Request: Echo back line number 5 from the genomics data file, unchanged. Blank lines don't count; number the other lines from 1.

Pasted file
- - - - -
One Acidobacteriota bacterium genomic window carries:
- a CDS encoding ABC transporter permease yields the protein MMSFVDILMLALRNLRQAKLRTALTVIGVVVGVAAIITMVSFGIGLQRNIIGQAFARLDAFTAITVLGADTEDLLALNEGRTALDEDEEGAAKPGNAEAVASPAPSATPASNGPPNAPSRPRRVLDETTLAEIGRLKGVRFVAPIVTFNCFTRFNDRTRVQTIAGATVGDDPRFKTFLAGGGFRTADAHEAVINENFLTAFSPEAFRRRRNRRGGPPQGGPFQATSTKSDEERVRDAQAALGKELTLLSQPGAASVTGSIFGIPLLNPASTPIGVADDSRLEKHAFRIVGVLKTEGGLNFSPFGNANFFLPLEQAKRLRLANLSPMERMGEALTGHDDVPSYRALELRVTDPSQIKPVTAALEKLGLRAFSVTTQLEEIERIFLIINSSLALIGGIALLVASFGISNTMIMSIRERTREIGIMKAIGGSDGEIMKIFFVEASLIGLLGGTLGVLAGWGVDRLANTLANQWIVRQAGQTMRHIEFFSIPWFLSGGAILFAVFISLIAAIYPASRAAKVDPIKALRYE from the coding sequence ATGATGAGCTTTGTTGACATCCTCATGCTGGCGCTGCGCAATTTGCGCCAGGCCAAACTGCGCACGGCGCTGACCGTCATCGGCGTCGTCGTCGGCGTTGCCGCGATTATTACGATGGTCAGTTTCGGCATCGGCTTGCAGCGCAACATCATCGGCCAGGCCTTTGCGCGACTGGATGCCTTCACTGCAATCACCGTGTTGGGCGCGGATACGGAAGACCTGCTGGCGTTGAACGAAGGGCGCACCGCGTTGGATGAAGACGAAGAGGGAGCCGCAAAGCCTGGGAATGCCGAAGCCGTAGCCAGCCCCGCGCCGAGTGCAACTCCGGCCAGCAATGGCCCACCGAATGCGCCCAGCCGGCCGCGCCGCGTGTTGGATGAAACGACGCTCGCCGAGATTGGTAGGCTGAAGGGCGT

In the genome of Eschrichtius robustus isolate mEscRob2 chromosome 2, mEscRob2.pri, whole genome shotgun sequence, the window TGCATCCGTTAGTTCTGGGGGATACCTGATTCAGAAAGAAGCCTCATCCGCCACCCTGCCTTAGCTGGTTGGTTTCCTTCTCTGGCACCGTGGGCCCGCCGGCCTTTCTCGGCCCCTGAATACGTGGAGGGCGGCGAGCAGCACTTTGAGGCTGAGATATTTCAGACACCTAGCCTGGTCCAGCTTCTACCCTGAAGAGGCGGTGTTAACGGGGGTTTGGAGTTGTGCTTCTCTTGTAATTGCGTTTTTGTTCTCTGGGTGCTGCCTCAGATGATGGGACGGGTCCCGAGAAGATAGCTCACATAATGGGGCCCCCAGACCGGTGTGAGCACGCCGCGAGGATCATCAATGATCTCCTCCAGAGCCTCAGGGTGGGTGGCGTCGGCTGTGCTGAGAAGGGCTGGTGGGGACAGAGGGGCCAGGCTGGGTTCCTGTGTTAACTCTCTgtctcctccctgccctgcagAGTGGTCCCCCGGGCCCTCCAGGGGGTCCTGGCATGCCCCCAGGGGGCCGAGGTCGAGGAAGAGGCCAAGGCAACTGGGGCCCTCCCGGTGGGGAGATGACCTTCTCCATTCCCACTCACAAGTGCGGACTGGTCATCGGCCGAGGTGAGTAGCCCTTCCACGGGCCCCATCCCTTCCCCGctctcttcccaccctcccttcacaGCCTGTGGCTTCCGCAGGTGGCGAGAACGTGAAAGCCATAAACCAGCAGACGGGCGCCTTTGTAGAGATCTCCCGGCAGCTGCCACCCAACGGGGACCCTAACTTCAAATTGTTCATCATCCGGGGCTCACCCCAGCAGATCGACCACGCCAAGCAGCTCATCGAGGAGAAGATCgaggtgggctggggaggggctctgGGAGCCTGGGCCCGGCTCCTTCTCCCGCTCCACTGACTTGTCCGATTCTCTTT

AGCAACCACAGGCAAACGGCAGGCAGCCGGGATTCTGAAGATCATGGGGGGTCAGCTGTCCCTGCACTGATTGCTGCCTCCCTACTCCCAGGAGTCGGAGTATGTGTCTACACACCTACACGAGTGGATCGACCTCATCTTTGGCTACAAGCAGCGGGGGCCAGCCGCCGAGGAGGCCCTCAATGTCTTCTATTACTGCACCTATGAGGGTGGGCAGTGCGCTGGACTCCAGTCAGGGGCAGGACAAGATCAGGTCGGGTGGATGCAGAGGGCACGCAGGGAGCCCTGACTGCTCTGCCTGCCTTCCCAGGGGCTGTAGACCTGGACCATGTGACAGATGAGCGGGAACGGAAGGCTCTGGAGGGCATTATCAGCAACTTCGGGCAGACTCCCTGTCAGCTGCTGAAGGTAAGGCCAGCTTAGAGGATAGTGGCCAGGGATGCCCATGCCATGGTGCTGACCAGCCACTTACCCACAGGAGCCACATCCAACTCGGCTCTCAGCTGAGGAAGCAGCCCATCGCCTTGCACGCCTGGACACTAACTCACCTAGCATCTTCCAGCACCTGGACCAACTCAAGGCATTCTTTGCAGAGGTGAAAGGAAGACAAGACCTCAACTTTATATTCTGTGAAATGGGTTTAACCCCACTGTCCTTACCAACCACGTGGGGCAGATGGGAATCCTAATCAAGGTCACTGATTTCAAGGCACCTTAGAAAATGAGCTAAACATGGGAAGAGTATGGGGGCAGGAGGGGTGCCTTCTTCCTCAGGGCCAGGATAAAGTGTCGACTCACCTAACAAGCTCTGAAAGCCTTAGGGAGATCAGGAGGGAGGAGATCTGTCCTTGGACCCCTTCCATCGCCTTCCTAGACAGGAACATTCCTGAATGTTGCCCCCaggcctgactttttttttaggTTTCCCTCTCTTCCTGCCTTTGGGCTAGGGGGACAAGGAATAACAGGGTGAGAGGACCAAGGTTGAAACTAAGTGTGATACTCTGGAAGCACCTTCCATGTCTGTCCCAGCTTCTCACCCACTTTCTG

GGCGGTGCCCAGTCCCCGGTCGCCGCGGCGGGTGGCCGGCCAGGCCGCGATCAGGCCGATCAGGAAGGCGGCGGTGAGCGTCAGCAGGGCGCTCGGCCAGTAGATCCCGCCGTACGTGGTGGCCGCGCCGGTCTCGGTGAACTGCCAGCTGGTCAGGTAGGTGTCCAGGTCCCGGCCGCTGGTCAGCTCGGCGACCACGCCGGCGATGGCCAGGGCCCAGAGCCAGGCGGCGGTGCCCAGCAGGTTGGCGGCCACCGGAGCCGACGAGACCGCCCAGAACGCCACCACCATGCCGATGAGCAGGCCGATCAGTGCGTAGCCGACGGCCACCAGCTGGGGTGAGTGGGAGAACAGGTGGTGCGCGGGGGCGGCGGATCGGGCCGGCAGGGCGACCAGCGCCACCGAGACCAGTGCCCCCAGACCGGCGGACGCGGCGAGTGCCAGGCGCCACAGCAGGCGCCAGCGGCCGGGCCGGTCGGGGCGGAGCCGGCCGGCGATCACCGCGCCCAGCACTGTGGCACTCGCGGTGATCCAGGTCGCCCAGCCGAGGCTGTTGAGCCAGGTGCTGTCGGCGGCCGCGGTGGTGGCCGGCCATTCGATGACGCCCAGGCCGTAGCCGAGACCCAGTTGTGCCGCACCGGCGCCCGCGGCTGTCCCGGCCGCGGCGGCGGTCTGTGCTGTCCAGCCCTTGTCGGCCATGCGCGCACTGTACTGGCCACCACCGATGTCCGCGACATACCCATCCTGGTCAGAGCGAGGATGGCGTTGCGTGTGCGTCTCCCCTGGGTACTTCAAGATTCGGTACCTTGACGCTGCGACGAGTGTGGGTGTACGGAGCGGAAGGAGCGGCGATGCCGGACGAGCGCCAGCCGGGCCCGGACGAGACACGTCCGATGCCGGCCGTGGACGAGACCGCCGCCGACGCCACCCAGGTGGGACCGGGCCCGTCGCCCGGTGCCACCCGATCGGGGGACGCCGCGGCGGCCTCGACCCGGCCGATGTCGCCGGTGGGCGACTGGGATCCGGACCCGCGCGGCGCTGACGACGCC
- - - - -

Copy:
GGCGGTGCCCAGTCCCCGGTCGCCGCGGCGGGTGGCCGGCCAGGCCGCGATCAGGCCGATCAGGAAGGCGGCGGTGAGCGTCAGCAGGGCGCTCGGCCAGTAGATCCCGCCGTACGTGGTGGCCGCGCCGGTCTCGGTGAACTGCCAGCTGGTCAGGTAGGTGTCCAGGTCCCGGCCGCTGGTCAGCTCGGCGACCACGCCGGCGATGGCCAGGGCCCAGAGCCAGGCGGCGGTGCCCAGCAGGTTGGCGGCCACCGGAGCCGACGAGACCGCCCAGAACGCCACCACCATGCCGATGAGCAGGCCGATCAGTGCGTAGCCGACGGCCACCAGCTGGGGTGAGTGGGAGAACAGGTGGTGCGCGGGGGCGGCGGATCGGGCCGGCAGGGCGACCAGCGCCACCGAGACCAGTGCCCCCAGACCGGCGGACGCGGCGAGTGCCAGGCGCCACAGCAGGCGCCAGCGGCCGGGCCGGTCGGGGCGGAGCCGGCCGGCGATCACCGCGCCCAGCACTGTGGCACTCGCGGTGATCCAGGTCGCCCAGCCGAGGCTGTTGAGCCAGGTGCTGTCGGCGGCCGCGGTGGTGGCCGGCCATTCGATGACGCCCAGGCCGTAGCCGAGACCCAGTTGTGCCGCACCGGCGCCCGCGGCTGTCCCGGCCGCGGCGGCGGTCTGTGCTGTCCAGCCCTTGTCGGCCATGCGCGCACTGTACTGGCCACCACCGATGTCCGCGACATACCCATCCTGGTCAGAGCGAGGATGGCGTTGCGTGTGCGTCTCCCCTGGGTACTTCAAGATTCGGTACCTTGACGCTGCGACGAGTGTGGGTGTACGGAGCGGAAGGAGCGGCGATGCCGGACGAGCGCCAGCCGGGCCCGGACGAGACACGTCCGATGCCGGCCGTGGACGAGACCGCCGCCGACGCCACCCAGGTGGGACCGGGCCCGTCGCCCGGTGCCACCCGATCGGGGGACGCCGCGGCGGCCTCGACCCGGCCGATGTCGCCGGTGGGCGACTGGGATCCGGACCCGCGCGGCGCTGACGACGCC